Black mold of onion is caused by the fungus Aspergillus niger. This disease can occur in the field or during storage. As the common name suggests, the primary symptom is a black discoloration of tissue. Infected bulbs may show blackening at the neck, streaks or spots of black on or beneath the outer scales, and black discoloration in bruised areas. In advanced stages, the entire bulb appears black and shriveled.
The fungus Aspergillus niger is common in the soil and on dead plant material. Infection of bulbs usually occurs through wounds (especially through the neck as onions mature and tops break over or are cut). The fungus may also enter through wounds on the roots or bruised outer scale tissue. Control of any foliar diseases will help reduce black mold during storage. It is also important to avoid wounding when bulbs are harvested, transported, or stored. Finally, proper drying and storage will help prevent the occurrence of black mold. Warmth and moisture favor disease development. For successful storage of onions, thorough ventilation, a low temperature , dry atmosphere, and protection against freezing are essential.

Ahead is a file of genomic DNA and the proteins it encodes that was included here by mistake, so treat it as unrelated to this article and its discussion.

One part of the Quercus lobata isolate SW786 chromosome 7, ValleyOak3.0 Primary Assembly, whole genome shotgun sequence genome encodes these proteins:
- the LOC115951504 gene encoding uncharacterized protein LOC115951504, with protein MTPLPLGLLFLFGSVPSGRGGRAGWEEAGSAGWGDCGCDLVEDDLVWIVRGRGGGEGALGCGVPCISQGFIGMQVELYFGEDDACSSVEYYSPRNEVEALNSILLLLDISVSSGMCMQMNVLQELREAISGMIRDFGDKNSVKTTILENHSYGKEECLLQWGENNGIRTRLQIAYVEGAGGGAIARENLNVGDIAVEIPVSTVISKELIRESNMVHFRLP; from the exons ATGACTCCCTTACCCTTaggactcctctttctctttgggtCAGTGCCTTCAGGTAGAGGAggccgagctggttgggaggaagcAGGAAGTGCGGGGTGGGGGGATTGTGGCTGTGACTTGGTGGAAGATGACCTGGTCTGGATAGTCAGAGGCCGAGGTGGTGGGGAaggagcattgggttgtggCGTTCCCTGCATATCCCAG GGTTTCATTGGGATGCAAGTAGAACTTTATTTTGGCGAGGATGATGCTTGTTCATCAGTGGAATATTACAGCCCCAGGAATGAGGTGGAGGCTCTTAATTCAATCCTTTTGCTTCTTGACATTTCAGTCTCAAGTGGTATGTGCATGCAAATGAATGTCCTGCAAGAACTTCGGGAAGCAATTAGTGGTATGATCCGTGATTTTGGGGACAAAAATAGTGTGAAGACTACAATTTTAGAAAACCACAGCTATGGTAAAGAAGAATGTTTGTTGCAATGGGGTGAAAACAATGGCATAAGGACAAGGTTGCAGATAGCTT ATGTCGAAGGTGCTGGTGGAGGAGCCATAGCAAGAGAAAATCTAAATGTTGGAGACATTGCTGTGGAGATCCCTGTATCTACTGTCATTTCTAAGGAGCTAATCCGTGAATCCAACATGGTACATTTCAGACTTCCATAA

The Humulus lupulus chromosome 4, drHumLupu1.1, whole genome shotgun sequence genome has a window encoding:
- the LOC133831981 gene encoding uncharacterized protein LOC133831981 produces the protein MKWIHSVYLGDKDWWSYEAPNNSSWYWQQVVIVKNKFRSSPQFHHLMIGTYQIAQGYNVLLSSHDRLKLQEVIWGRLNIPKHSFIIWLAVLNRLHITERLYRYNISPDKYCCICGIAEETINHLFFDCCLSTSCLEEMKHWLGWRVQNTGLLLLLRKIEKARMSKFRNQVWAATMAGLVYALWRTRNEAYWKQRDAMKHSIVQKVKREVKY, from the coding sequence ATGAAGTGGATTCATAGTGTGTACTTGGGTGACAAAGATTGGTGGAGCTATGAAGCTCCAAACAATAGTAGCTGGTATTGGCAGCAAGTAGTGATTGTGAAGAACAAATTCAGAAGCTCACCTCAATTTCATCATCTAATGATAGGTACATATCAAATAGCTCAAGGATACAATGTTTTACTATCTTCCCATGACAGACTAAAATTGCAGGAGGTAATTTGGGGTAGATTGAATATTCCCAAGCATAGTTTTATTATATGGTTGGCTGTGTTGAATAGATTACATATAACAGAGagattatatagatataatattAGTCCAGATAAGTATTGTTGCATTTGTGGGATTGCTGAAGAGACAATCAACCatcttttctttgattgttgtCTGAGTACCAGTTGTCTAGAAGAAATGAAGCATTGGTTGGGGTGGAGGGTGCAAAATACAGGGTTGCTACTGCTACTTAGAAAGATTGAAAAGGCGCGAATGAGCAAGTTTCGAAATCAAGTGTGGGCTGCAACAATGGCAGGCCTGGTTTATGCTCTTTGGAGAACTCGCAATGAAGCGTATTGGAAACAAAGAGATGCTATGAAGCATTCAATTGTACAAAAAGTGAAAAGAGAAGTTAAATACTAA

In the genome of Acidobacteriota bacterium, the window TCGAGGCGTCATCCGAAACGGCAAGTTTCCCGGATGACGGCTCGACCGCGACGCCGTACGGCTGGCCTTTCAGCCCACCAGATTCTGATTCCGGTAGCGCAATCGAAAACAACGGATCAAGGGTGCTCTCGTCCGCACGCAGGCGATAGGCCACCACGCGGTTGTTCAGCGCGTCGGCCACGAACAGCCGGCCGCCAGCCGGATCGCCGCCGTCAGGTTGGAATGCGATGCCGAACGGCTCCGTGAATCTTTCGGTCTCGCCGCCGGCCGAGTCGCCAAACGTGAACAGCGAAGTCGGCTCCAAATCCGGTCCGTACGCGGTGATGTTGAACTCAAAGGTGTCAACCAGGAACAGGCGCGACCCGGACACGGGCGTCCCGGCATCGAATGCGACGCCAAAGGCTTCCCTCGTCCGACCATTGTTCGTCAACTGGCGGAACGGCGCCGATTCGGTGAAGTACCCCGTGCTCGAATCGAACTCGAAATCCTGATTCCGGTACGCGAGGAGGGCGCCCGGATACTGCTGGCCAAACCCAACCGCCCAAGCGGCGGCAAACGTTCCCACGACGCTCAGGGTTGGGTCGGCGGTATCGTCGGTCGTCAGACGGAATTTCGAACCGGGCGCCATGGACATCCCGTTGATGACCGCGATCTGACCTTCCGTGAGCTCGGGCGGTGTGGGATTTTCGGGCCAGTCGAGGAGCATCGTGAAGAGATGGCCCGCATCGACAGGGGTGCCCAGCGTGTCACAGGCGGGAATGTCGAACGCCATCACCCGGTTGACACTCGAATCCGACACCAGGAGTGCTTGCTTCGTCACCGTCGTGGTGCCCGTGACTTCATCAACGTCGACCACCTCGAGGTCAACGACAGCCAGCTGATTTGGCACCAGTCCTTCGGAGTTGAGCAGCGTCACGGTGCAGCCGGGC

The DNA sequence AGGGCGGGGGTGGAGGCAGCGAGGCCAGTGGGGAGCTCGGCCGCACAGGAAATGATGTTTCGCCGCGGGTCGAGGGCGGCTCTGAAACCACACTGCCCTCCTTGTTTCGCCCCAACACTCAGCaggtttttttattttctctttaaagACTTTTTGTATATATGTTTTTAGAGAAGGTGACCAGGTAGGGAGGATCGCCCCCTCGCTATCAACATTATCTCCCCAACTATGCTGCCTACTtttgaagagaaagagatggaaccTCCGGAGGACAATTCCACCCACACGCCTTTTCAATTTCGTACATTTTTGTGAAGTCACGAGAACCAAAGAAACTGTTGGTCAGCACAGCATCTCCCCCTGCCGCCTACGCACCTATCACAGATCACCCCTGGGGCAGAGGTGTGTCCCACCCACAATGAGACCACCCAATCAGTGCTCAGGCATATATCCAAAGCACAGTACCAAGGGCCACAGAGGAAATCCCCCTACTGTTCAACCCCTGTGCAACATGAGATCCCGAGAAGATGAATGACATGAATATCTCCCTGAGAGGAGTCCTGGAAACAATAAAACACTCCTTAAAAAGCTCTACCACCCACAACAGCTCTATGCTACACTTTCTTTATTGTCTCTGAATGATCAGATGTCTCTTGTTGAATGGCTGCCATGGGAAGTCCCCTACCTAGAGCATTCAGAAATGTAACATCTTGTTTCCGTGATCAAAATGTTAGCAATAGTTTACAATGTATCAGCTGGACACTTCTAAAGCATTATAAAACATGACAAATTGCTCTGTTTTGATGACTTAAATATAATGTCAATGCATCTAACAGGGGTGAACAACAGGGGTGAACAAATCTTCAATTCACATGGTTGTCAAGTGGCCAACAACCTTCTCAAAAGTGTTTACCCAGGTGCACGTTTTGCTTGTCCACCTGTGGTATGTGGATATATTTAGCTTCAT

For information on recommended storage conditions for various vegetables, refer to Pm-731, "Harvesting and storing vegetables".
Crop rotation, good soil drainage, and the use of clean seed or healthy transplants will help prevent the occurrence of bulb diseases in the field.
This article originally appeared in the March 15, 1996 issue, p. 30.
Links to this article are strongly encouraged, and this article may be republished without further permission if published as written and if credit is given to the author, Horticulture and Home Pest News, and Iowa State University Extension and Outreach. If this article is to be used in any other manner, permission from the author is required. This article was originally published on March 15, 1996. The information contained within may not be the most current and accurate depending on when it is accessed.